Nigeria's Frontline Responders Receive Essential Equipment to Ensure Safe and Healthy Borders
Abuja – Since the start of the COVID-19 pandemic, movement restrictions in Nigeria significantly have reduced local and international air travel. But with the easing of those restrictions, and as cross-border activities in the country increase, so does the risk of disease transmission at the country’s points of entry (PoEs).
To prevent the spread of COVID-19, Nigerian authorities, UN agencies, and international partners are joining forces to strengthen the capacity at land, sea, and air borders.
On 27 November, the International Organization for Migration (IOM) and the Government of the United Kingdom and Northern Ireland hosted a ceremony at the Nnamdi Azikiwe International Airport in Abuja to hand over personal protective equipment (PPE), sanitation and hygiene supplies, and computers to Port Health Services (PHS) and Nigeria Immigration Service (NIS) officials.
“The world is indeed a global village, and the global health chain is only as strong as the weakest link,” said Dr. Alex-Okoh, Director of Port Health Services.
“The handover will foster a safe working environment for these two frontline border agencies (NIS and PHS), and protect the officers and persons crossing the borders from the ravaging COVID-19 pandemic,” said Mohammed Sadiq Abubakar NIS Border Drill Comptroller.
A total of 7,120 boxes, 8,543 items including PPEs such as face shields and surgical masks as well as 5,596 liters of sanitizing products will be distributed to 19 PoEs including five international airports, seven land borders, and seven sea borders. Thirty-nine desktop computers and four laptops will be donated to support automated border processing of travelers in compliance with the already operational Migration Information and Data Analysis System (MIDAS).
Developed by IOM, MIDAS is a border management information system that collects, processes, stores and analyzes traveler information and shares data in real-time across an entire national border network. Effective traveler identification helps to optimize the economic, social, and political benefits of international mobility and to achieve the UN Sustainable Development Goals. To date, IOM has completed the installation of the MIDAS system at 25 locations.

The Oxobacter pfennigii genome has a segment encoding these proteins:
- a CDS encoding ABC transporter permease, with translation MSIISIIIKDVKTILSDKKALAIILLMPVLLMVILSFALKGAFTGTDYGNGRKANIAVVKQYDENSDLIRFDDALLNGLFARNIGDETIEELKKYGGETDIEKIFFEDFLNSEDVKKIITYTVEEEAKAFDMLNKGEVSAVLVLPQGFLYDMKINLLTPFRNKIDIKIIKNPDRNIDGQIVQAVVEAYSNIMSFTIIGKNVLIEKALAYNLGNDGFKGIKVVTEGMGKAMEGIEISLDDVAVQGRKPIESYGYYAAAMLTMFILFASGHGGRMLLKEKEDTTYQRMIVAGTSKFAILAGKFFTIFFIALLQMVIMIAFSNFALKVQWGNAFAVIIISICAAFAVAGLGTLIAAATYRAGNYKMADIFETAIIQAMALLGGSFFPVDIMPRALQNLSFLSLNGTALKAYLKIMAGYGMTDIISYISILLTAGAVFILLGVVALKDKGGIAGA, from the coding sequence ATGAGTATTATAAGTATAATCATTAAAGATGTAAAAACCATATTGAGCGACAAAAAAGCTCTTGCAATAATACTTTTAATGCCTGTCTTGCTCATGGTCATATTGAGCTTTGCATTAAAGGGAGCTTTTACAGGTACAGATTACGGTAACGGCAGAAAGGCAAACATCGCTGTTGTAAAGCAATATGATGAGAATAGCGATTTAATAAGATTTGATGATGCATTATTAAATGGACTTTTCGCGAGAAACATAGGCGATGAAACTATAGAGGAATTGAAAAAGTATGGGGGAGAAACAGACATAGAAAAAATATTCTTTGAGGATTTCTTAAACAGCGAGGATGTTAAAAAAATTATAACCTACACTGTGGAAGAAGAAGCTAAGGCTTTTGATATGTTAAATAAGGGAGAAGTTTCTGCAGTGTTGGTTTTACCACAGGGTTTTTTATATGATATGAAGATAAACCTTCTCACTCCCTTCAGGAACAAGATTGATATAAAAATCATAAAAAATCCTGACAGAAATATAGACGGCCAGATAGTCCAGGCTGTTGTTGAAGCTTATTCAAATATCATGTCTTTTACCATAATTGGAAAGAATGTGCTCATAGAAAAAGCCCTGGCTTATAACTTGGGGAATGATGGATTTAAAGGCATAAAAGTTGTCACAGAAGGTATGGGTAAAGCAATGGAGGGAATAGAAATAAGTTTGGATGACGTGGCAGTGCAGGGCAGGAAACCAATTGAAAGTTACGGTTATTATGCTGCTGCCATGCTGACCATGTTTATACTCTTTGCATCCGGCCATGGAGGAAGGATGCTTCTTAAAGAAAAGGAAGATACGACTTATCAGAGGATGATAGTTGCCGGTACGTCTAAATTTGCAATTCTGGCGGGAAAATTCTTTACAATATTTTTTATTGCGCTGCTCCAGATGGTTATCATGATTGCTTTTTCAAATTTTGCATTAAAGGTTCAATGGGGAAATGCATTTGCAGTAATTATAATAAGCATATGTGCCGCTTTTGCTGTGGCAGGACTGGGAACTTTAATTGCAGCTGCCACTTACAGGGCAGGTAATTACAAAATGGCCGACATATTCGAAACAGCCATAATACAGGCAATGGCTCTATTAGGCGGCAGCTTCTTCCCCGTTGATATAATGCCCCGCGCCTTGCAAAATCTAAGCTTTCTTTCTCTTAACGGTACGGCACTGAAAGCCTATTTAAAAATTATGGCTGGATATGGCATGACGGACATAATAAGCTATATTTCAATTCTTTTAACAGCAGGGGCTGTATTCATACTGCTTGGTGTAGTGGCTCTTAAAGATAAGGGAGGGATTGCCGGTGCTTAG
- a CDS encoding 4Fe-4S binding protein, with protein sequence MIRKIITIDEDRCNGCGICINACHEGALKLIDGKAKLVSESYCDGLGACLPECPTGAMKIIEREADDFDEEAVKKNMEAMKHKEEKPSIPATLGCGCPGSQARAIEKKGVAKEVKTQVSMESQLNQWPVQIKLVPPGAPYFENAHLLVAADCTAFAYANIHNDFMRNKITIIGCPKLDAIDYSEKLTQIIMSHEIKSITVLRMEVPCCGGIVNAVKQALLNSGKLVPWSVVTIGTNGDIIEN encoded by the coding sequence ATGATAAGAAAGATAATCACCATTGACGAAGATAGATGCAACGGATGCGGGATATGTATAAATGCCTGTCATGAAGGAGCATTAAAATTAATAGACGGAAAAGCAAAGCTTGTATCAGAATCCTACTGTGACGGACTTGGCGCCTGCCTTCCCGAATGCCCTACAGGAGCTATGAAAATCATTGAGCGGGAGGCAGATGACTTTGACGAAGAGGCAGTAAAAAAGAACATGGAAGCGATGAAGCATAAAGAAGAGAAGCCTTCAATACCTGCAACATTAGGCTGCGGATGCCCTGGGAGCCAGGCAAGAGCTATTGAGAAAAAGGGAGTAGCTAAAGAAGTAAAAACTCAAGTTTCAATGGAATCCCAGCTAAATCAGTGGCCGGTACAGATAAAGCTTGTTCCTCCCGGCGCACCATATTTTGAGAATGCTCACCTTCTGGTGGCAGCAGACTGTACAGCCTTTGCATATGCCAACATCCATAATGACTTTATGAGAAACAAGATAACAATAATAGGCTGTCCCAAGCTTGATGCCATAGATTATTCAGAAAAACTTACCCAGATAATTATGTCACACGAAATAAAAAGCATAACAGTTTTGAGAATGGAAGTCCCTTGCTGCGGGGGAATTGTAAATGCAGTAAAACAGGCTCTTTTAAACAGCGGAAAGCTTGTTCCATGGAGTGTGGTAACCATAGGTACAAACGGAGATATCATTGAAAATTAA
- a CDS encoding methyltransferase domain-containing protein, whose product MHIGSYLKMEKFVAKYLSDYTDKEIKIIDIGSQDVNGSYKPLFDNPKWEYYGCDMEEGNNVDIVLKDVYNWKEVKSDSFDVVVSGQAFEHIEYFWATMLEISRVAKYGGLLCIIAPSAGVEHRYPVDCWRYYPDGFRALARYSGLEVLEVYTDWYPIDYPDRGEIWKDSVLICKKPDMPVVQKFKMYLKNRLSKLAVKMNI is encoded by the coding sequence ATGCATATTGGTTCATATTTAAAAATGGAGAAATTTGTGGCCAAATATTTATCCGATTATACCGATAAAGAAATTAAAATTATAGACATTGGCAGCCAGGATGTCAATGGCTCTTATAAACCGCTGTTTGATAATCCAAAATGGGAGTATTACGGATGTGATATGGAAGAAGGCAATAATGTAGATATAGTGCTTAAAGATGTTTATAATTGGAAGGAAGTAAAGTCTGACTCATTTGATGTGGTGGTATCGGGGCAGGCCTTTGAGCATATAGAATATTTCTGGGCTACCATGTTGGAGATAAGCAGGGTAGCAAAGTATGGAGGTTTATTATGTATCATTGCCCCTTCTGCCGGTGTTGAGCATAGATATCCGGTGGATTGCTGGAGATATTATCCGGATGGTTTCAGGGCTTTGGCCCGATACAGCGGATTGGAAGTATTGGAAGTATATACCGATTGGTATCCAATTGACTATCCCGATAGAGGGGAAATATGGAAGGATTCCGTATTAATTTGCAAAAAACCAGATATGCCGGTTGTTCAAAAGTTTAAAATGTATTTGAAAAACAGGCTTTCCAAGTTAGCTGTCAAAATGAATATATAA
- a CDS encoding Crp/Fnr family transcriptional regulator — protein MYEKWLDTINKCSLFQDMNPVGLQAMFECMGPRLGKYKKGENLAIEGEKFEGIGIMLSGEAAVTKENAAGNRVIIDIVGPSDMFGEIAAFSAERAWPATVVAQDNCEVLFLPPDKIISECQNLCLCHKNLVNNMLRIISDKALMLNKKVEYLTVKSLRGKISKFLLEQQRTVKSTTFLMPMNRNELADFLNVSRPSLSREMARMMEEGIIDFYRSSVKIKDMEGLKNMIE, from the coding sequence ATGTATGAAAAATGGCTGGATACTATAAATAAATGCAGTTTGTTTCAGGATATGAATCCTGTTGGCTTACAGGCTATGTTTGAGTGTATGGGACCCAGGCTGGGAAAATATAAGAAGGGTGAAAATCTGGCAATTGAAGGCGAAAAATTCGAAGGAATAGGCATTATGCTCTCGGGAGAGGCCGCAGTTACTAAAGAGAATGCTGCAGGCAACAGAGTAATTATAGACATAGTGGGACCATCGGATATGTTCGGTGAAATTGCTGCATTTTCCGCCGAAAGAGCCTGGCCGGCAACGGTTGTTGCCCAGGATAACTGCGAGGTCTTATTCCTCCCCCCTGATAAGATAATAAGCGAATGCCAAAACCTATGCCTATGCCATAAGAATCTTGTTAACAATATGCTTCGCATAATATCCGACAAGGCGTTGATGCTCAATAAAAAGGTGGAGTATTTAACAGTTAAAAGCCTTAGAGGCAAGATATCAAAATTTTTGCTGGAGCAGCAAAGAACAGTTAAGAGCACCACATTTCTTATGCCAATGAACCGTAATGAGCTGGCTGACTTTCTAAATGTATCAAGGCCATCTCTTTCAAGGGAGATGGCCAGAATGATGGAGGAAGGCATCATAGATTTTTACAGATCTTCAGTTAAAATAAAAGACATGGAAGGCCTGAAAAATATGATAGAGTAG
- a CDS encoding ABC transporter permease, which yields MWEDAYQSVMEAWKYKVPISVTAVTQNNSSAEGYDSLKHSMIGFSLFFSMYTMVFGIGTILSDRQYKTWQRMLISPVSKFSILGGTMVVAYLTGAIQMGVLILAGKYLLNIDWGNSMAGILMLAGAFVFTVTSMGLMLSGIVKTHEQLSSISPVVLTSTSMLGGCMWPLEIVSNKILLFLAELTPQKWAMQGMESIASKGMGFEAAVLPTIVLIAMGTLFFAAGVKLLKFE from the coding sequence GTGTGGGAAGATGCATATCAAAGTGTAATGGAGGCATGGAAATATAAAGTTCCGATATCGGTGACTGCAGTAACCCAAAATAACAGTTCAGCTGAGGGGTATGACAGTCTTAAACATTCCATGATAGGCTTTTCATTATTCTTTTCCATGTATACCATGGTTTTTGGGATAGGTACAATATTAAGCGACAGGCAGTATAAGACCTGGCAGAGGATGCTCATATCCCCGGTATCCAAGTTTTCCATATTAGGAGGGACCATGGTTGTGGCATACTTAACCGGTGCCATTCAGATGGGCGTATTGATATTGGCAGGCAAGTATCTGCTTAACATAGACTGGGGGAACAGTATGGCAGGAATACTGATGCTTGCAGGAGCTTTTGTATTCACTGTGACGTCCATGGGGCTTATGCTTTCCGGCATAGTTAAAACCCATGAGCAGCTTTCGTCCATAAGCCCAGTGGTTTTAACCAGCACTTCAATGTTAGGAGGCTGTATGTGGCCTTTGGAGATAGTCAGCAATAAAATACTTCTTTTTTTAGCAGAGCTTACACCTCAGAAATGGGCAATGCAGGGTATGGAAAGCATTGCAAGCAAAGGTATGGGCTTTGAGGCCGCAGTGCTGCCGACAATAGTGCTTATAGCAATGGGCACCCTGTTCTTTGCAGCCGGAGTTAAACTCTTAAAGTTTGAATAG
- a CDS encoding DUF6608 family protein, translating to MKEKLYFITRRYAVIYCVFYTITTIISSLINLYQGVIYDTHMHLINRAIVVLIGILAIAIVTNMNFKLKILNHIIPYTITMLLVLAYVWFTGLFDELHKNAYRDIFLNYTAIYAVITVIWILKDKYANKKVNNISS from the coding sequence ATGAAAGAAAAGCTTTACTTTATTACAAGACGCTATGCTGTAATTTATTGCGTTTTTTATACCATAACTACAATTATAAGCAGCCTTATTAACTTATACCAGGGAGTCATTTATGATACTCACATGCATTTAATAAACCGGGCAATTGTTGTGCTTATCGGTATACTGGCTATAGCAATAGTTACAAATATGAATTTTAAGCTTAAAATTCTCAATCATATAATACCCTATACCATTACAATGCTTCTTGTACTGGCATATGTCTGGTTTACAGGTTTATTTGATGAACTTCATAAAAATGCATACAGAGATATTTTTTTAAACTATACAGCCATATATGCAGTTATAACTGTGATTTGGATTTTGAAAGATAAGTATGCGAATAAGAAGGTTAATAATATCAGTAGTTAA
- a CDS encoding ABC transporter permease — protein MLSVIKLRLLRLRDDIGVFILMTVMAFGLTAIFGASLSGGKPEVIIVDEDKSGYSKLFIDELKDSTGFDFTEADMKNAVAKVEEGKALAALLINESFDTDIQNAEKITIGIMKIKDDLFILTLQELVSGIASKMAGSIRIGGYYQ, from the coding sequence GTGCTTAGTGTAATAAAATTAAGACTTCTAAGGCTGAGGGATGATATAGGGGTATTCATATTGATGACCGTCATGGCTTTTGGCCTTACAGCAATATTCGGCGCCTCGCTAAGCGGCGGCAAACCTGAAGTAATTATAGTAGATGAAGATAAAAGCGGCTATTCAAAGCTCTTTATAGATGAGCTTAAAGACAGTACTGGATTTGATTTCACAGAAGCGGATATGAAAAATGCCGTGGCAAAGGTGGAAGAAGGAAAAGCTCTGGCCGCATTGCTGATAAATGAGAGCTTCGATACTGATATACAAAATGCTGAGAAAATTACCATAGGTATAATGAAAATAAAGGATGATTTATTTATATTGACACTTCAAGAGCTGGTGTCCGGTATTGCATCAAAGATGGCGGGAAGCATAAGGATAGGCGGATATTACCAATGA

“Now, more than ever, the future of our mutual health and economic prosperity relies on close collaboration and support. The UK government is pleased to be providing the front line services at Nigeria’s points of entry with equipment that will ensure that air, sea, and land borders are safe and healthy environments to work in and travel through” said Gill Atkinson, British Deputy High Commissioner to Nigeria prior to the event.
For the fourth consecutive week, COVID-19 cases continue to steadily increase. As of 23 November, the country has recorded 66,383 confirmed cases and 1,167 deaths.
“As movements to and from Nigeria resume, we are reminded that the pandemic is far from over” said Yuki Daizumoto, IOM Nigeria Immigration, and Border Management Programme Coordinator. “Through this intervention, we are equipping border officials with the tools to ensure the health and safety of both Nigerian and international travelers in line with a well-organized and efficient border management,” she added.
This initiative is part of the Immediate Response to COVID-19 Pandemic for Effective Border Management in Nigeria project funded by the Conflict, Stability and Security Fund (CSSF) of the Government of the United Kingdom of Great Britain and Northern Ireland.
For more information please contact Jorge Galindo at IOM Nigeria, Tel: +234 906 273 9168, Email: email@example.com